It’s the calm after the storm for spot resin markets. Activity slowed considerably last week compared with the fervent pace of the six weeks following highly disruptive Hurricane Harvey, reports the PlasticsExchange (Chicago) in its Market Update. Curtailed production and logistics constraints had initially encouraged processors to chase spot resin to fill supply gaps, which drove polyethylene (PE) and polypropylene (PP) prices sharply higher. Now that the vast majority of impacted petrochemical plants have returned to fully operational status, however, resin buyers have backed away from the market.
|Image courtesy Cool Design/
With three new major PE plants up and running, purchasers have become uninterested in procuring resin until prices return to pre-storm levels or below. As such, prompt demand has diminished and prices for most commodity-grade PE resins have been eroding, with losses averaging $0.02/lb this past week; improved availability of ultra-tight HDPE injection resins caused a full nickel drop in prices.
Spot PP prices were mostly steady, with some grades a little lower and a penny of expanded premium slipping away from CoPP.
Spot PE has been transitioning from a scarcely supplied seller's market as most hurricane-affected plants return online, resin imports begin to hit U.S. shores and three new PE resin plants ramp up production, writes the PlasticsExchange. However, even as spot PE prices retreat from post-hurricane highs, contract levels are playing catch up and continue to rise. All PE producers have now implemented $0.07/lb of increases, with some billing up an additional $0.03/lb for a total of $0.10/lb since August. HDPE copolymer for blowmolding remains tight.
Harvey had an extreme impact on PE production. Many reactors were shut down for varying lengths, and operating rates only averaged 75% in September. Rapidly rising spot prices curtailed incremental exports, with less than 600 million pounds sent offshore, while domestic demand remained healthy. Together, overall demand contributed to a massive 435 million lb upstream inventory draw down, which was quite evident in tight Sept./Oct. supplies. Domestic and Houston PE prices remain well above international levels, but as U.S. conditions improve and new production seeks an outlet, Houston prices should begin to fall to facilitate stronger and more typical exports. It will be difficult for the domestic PE market to maintain a massive premium over exports for an extended period, so PE for domestic consumption is expected to see pressure ahead.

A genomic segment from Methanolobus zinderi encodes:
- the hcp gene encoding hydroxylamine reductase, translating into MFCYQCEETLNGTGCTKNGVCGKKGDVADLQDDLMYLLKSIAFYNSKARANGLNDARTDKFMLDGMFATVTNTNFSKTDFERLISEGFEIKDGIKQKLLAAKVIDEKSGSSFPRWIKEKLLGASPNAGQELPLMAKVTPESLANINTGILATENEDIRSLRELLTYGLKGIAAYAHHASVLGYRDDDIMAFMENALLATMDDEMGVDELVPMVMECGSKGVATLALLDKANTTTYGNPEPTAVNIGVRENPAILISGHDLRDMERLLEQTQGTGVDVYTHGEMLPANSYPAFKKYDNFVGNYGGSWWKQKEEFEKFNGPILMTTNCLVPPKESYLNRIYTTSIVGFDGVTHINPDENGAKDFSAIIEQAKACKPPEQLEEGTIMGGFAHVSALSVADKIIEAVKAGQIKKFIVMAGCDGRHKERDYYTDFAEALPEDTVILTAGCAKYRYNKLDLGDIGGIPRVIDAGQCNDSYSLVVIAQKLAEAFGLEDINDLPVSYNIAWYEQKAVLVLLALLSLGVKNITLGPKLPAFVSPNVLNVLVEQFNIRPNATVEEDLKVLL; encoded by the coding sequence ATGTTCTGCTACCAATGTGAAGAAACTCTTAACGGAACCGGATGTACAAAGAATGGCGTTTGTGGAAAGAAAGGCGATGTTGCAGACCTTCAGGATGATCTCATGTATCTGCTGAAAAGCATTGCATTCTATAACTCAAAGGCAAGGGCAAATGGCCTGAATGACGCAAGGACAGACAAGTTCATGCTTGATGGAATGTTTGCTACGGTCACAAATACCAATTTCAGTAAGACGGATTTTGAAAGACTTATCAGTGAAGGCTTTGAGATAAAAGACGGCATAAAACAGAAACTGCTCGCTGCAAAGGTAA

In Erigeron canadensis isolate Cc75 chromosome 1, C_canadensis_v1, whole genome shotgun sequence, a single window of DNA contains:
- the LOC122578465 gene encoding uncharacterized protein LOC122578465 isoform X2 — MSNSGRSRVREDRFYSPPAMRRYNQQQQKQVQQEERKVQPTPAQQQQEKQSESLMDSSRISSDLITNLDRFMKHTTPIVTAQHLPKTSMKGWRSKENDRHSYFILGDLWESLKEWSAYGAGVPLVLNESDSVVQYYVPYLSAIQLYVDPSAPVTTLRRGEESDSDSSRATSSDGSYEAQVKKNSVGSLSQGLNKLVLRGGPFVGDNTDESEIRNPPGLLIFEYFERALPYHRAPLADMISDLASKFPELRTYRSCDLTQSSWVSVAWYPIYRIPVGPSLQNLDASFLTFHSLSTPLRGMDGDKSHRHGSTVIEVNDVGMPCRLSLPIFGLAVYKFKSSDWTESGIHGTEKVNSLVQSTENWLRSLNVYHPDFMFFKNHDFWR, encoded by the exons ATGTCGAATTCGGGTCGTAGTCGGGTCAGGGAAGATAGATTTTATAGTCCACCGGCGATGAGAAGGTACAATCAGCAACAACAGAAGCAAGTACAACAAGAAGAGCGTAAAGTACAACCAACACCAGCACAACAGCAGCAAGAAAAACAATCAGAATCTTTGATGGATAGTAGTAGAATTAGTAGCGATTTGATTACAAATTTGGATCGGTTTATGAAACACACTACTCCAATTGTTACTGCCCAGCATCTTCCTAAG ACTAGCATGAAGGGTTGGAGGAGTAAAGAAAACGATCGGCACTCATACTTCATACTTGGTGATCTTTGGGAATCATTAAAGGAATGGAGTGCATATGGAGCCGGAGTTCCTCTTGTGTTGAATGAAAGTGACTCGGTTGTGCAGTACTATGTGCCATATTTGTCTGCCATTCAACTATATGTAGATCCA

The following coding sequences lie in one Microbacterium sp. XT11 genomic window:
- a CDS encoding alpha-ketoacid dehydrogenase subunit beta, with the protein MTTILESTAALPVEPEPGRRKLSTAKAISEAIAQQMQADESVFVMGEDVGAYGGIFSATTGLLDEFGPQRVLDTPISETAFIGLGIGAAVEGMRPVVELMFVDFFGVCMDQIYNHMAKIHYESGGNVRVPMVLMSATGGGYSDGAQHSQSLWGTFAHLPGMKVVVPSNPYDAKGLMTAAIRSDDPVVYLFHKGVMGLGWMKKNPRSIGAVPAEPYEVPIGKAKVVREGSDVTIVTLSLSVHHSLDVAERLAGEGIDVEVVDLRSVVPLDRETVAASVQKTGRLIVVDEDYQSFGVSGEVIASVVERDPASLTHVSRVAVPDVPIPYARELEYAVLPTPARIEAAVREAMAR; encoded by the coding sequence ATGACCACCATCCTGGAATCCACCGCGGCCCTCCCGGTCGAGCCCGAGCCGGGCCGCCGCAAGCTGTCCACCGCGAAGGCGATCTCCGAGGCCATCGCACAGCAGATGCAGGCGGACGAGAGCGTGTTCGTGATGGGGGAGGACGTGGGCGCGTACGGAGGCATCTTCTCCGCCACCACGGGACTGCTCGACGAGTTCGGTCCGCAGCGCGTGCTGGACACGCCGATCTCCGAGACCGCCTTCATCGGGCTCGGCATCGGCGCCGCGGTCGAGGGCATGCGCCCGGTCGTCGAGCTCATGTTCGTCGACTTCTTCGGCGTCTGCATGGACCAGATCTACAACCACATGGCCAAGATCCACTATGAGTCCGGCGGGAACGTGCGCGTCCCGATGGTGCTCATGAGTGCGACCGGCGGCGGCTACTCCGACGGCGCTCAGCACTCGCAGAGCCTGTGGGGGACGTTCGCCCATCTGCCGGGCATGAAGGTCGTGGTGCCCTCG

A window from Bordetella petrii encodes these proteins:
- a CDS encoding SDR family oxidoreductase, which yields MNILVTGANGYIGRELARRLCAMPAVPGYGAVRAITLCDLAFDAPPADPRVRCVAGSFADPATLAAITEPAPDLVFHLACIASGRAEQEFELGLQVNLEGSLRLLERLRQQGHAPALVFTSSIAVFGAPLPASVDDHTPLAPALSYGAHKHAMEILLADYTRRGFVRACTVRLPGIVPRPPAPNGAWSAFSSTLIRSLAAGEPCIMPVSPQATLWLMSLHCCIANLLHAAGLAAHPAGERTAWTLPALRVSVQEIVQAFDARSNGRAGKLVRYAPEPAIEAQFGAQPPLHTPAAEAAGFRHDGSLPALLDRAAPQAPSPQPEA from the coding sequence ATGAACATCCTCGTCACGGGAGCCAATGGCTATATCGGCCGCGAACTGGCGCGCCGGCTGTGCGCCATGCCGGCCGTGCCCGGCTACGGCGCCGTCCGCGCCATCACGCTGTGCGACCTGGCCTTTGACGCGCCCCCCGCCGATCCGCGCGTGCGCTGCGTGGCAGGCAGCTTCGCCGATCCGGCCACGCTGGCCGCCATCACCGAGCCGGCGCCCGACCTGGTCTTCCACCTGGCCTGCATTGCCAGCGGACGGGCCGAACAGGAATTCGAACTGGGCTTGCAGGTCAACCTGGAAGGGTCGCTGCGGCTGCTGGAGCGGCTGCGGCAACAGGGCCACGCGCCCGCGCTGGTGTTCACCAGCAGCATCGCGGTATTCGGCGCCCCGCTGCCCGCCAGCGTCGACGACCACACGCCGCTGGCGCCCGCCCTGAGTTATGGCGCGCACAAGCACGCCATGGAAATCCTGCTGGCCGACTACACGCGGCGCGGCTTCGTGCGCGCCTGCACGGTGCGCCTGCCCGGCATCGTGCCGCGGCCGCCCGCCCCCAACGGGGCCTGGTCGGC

Spot PP trading was slightly better than average. The PlasticsExchange observed a steady stream of buy orders, but supply was not always easily found—prime was noticeably tighter than off grade. HoPP prices were mostly firm, while CoPP was a tad heavy, losing a cent or so of its premium. Storm-affected PP production was pulled back to just 83% of capacity in September and prices soared as producers implemented a series of cost-push price increases and leveraged tight supply/demand dynamics to expand production margins. PP contracts have risen about $0.12/lb, including $0.015 to 0.02/lb in October.
While producers will continue to seek to expand margins, the PlasticsExchange believes the market also will be heavily influenced by PGP monomer costs ahead. While PP prices took a small dip off cycle highs, somewhat in sympathy with eroding PE levels, PP is expected to stay relatively firm as there is no new production on the horizon. Still, the import arbitrage is not wide enough for huge volumes of speculative PP to be brought to the United States.
Read the full Market Update on the PlasticsExchange website.